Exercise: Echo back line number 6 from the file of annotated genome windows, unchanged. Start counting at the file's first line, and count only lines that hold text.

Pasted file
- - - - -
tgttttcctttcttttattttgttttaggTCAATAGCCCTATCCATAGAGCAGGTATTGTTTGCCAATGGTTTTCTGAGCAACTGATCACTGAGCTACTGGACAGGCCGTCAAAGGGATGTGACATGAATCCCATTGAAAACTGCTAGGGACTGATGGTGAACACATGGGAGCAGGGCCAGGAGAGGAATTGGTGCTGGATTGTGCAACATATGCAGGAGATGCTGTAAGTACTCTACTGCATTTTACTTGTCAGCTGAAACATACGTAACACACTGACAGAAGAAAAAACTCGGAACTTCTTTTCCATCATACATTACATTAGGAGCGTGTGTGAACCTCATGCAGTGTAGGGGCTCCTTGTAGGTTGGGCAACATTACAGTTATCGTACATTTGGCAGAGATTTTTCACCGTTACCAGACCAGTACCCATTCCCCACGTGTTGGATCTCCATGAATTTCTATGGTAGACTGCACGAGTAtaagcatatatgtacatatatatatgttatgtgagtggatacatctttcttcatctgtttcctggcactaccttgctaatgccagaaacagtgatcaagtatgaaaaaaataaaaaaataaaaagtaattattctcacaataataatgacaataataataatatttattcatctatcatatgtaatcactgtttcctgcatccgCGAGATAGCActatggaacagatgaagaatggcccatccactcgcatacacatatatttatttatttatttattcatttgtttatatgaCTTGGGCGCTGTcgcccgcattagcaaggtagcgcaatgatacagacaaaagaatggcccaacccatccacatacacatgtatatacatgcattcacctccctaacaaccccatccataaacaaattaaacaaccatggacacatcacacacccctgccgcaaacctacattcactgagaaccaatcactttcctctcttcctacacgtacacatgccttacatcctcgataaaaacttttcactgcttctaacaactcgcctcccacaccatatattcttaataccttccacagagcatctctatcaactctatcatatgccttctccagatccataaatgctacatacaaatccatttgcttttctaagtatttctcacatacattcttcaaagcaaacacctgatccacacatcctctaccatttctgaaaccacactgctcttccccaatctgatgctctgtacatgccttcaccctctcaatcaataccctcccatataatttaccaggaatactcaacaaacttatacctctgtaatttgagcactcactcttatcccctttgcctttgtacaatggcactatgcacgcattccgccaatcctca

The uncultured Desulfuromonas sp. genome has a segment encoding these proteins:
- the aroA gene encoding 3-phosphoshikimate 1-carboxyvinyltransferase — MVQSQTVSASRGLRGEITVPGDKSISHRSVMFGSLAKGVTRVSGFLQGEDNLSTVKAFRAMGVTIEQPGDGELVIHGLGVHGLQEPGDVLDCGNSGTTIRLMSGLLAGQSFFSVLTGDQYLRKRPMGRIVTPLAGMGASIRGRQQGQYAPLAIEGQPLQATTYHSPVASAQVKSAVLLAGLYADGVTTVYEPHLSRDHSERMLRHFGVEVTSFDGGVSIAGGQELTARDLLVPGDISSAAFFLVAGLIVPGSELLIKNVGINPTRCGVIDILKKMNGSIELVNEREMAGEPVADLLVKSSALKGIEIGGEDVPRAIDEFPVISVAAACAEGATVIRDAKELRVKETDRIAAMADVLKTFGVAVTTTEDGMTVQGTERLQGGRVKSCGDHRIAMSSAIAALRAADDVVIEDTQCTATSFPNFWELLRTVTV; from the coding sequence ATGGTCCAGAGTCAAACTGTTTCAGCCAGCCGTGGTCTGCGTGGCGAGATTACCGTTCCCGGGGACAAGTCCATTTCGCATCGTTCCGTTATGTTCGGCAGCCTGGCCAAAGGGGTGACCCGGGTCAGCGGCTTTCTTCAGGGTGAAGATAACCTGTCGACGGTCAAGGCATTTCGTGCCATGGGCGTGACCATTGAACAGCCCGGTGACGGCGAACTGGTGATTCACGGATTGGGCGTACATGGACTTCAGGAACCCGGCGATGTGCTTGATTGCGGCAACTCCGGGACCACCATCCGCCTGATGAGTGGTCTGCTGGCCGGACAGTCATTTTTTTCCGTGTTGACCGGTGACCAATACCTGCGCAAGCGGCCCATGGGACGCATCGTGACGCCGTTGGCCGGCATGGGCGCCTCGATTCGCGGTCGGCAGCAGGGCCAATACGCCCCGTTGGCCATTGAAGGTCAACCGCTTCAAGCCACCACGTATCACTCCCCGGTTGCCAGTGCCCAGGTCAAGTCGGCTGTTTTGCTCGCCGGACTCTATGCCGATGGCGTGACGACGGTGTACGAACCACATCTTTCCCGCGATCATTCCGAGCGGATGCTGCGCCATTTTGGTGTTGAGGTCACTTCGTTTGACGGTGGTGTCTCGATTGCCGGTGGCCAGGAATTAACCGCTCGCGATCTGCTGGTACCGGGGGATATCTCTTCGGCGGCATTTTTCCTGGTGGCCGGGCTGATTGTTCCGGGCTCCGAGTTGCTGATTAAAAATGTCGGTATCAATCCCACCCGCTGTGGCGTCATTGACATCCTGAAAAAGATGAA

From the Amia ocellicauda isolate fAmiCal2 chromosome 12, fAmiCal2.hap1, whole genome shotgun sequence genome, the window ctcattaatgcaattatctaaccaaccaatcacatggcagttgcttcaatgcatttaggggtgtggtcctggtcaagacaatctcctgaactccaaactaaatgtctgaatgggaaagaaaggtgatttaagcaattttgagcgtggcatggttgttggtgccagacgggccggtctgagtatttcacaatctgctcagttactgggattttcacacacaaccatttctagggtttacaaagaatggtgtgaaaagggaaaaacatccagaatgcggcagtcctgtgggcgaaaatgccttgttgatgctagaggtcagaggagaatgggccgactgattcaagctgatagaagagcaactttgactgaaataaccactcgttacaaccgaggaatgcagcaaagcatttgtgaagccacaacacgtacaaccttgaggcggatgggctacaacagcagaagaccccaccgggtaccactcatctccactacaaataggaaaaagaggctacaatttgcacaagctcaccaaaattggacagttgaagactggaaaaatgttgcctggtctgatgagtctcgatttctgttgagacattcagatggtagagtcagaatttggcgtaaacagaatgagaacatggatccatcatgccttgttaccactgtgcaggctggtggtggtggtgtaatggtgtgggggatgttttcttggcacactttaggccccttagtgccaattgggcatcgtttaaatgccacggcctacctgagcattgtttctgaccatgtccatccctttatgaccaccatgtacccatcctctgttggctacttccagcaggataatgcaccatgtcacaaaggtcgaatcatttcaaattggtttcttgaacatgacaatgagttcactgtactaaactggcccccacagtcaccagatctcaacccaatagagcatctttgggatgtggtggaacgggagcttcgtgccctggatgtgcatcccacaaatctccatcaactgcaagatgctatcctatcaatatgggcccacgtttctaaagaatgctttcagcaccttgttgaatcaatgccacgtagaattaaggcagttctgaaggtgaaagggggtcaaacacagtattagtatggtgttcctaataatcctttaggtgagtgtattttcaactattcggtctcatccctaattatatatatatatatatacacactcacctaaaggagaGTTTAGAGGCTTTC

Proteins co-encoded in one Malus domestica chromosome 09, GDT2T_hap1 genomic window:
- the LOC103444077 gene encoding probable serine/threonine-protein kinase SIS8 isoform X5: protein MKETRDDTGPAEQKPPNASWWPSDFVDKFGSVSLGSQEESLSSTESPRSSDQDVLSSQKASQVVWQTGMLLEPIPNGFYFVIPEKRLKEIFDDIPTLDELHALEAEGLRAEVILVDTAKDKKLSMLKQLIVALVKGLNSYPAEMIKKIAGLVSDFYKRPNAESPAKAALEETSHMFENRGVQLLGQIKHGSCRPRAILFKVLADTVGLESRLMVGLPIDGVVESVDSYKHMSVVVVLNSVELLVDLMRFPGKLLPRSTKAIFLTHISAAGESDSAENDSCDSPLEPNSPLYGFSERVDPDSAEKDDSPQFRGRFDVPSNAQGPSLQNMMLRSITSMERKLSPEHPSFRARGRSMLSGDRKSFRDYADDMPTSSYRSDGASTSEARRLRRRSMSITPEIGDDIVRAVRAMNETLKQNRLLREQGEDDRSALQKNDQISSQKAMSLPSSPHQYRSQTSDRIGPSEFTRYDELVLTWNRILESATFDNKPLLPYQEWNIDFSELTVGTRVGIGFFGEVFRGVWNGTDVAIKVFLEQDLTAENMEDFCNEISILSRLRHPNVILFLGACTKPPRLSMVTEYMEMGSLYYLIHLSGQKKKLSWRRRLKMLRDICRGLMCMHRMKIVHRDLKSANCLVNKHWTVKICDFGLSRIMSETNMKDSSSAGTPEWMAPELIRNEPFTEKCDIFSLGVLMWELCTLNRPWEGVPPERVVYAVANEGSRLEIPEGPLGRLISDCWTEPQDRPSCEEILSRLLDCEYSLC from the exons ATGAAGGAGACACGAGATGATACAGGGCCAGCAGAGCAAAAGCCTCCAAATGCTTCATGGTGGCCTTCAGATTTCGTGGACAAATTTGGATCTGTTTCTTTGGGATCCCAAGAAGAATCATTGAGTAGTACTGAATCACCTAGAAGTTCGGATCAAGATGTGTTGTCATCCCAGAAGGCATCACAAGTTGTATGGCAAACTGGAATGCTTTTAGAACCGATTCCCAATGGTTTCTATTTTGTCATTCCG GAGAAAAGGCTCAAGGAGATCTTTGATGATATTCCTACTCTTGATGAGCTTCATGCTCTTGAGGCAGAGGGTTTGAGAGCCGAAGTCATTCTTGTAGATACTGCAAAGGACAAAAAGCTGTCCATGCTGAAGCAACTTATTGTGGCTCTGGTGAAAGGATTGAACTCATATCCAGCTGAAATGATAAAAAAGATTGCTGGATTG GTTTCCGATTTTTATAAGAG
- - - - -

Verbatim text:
- the LOC103444077 gene encoding probable serine/threonine-protein kinase SIS8 isoform X5: protein MKETRDDTGPAEQKPPNASWWPSDFVDKFGSVSLGSQEESLSSTESPRSSDQDVLSSQKASQVVWQTGMLLEPIPNGFYFVIPEKRLKEIFDDIPTLDELHALEAEGLRAEVILVDTAKDKKLSMLKQLIVALVKGLNSYPAEMIKKIAGLVSDFYKRPNAESPAKAALEETSHMFENRGVQLLGQIKHGSCRPRAILFKVLADTVGLESRLMVGLPIDGVVESVDSYKHMSVVVVLNSVELLVDLMRFPGKLLPRSTKAIFLTHISAAGESDSAENDSCDSPLEPNSPLYGFSERVDPDSAEKDDSPQFRGRFDVPSNAQGPSLQNMMLRSITSMERKLSPEHPSFRARGRSMLSGDRKSFRDYADDMPTSSYRSDGASTSEARRLRRRSMSITPEIGDDIVRAVRAMNETLKQNRLLREQGEDDRSALQKNDQISSQKAMSLPSSPHQYRSQTSDRIGPSEFTRYDELVLTWNRILESATFDNKPLLPYQEWNIDFSELTVGTRVGIGFFGEVFRGVWNGTDVAIKVFLEQDLTAENMEDFCNEISILSRLRHPNVILFLGACTKPPRLSMVTEYMEMGSLYYLIHLSGQKKKLSWRRRLKMLRDICRGLMCMHRMKIVHRDLKSANCLVNKHWTVKICDFGLSRIMSETNMKDSSSAGTPEWMAPELIRNEPFTEKCDIFSLGVLMWELCTLNRPWEGVPPERVVYAVANEGSRLEIPEGPLGRLISDCWTEPQDRPSCEEILSRLLDCEYSLC from the exons ATGAAGGAGACACGAGATGATACAGGGCCAGCAGAGCAAAAGCCTCCAAATGCTTCATGGTGGCCTTCAGATTTCGTGGACAAATTTGGATCTGTTTCTTTGGGATCCCAAGAAGAATCATTGAGTAGTACTGAATCACCTAGAAGTTCGGATCAAGATGTGTTGTCATCCCAGAAGGCATCACAAGTTGTATGGCAAACTGGAATGCTTTTAGAACCGATTCCCAATGGTTTCTATTTTGTCATTCCG GAGAAAAGGCTCAAGGAGATCTTTGATGATATTCCTACTCTTGATGAGCTTCATGCTCTTGAGGCAGAGGGTTTGAGAGCCGAAGTCATTCTTGTAGATACTGCAAAGGACAAAAAGCTGTCCATGCTGAAGCAACTTATTGTGGCTCTGGTGAAAGGATTGAACTCATATCCAGCTGAAATGATAAAAAAGATTGCTGGATTG GTTTCCGATTTTTATAAGAG